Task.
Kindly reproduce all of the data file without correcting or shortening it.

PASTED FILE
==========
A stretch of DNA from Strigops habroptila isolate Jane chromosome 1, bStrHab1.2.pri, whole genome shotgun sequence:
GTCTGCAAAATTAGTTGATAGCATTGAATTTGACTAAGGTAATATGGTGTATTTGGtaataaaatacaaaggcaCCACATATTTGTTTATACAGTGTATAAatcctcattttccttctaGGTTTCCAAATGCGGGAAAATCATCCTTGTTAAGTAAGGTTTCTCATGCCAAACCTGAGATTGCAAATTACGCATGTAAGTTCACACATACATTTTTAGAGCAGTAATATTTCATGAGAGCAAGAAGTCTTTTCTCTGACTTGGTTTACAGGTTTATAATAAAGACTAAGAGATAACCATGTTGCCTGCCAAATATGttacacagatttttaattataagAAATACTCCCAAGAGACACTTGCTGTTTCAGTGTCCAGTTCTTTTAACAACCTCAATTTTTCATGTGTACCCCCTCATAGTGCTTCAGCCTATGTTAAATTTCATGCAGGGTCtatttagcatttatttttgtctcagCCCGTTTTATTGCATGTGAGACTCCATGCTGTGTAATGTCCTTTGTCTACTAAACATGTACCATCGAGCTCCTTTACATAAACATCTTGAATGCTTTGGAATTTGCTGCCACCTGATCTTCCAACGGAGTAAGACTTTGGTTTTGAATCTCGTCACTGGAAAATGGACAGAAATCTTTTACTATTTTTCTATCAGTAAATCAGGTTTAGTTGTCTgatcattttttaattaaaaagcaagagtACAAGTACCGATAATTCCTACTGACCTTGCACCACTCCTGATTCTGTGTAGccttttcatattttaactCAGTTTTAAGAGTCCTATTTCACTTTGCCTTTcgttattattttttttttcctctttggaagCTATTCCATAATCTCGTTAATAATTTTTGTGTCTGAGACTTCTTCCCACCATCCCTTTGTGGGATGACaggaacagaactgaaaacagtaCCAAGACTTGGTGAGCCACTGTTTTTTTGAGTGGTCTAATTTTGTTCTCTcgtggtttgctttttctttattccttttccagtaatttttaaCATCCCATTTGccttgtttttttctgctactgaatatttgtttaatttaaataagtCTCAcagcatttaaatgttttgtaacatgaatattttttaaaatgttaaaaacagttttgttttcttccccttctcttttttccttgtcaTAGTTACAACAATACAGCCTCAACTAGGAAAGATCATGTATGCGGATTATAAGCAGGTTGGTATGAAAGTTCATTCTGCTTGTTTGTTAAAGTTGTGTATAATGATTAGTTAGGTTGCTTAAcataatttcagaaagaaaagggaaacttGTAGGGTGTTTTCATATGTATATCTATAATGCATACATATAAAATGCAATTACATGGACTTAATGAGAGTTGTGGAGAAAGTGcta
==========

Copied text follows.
A stretch of DNA from Strigops habroptila isolate Jane chromosome 1, bStrHab1.2.pri, whole genome shotgun sequence:
GTCTGCAAAATTAGTTGATAGCATTGAATTTGACTAAGGTAATATGGTGTATTTGGtaataaaatacaaaggcaCCACATATTTGTTTATACAGTGTATAAatcctcattttccttctaGGTTTCCAAATGCGGGAAAATCATCCTTGTTAAGTAAGGTTTCTCATGCCAAACCTGAGATTGCAAATTACGCATGTAAGTTCACACATACATTTTTAGAGCAGTAATATTTCATGAGAGCAAGAAGTCTTTTCTCTGACTTGGTTTACAGGTTTATAATAAAGACTAAGAGATAACCATGTTGCCTGCCAAATATGttacacagatttttaattataagAAATACTCCCAAGAGACACTTGCTGTTTCAGTGTCCAGTTCTTTTAACAACCTCAATTTTTCATGTGTACCCCCTCATAGTGCTTCAGCCTATGTTAAATTTCATGCAGGGTCtatttagcatttatttttgtctcagCCCGTTTTATTGCATGTGAGACTCCATGCTGTGTAATGTCCTTTGTCTACTAAACATGTACCATCGAGCTCCTTTACATAAACATCTTGAATGCTTTGGAATTTGCTGCCACCTGATCTTCCAACGGAGTAAGACTTTGGTTTTGAATCTCGTCACTGGAAAATGGACAGAAATCTTTTACTATTTTTCTATCAGTAAATCAGGTTTAGTTGTCTgatcattttttaattaaaaagcaagagtACAAGTACCGATAATTCCTACTGACCTTGCACCACTCCTGATTCTGTGTAGccttttcatattttaactCAGTTTTAAGAGTCCTATTTCACTTTGCCTTTcgttattattttttttttcctctttggaagCTATTCCATAATCTCGTTAATAATTTTTGTGTCTGAGACTTCTTCCCACCATCCCTTTGTGGGATGACaggaacagaactgaaaacagtaCCAAGACTTGGTGAGCCACTGTTTTTTTGAGTGGTCTAATTTTGTTCTCTcgtggtttgctttttctttattccttttccagtaatttttaaCATCCCATTTGccttgtttttttctgctactgaatatttgtttaatttaaataagtCTCAcagcatttaaatgttttgtaacatgaatattttttaaaatgttaaaaacagttttgttttcttccccttctcttttttccttgtcaTAGTTACAACAATACAGCCTCAACTAGGAAAGATCATGTATGCGGATTATAAGCAGGTTGGTATGAAAGTTCATTCTGCTTGTTTGTTAAAGTTGTGTATAATGATTAGTTAGGTTGCTTAAcataatttcagaaagaaaagggaaacttGTAGGGTGTTTTCATATGTATATCTATAATGCATACATATAAAATGCAATTACATGGACTTAATGAGAGTTGTGGAGAAAGTGcta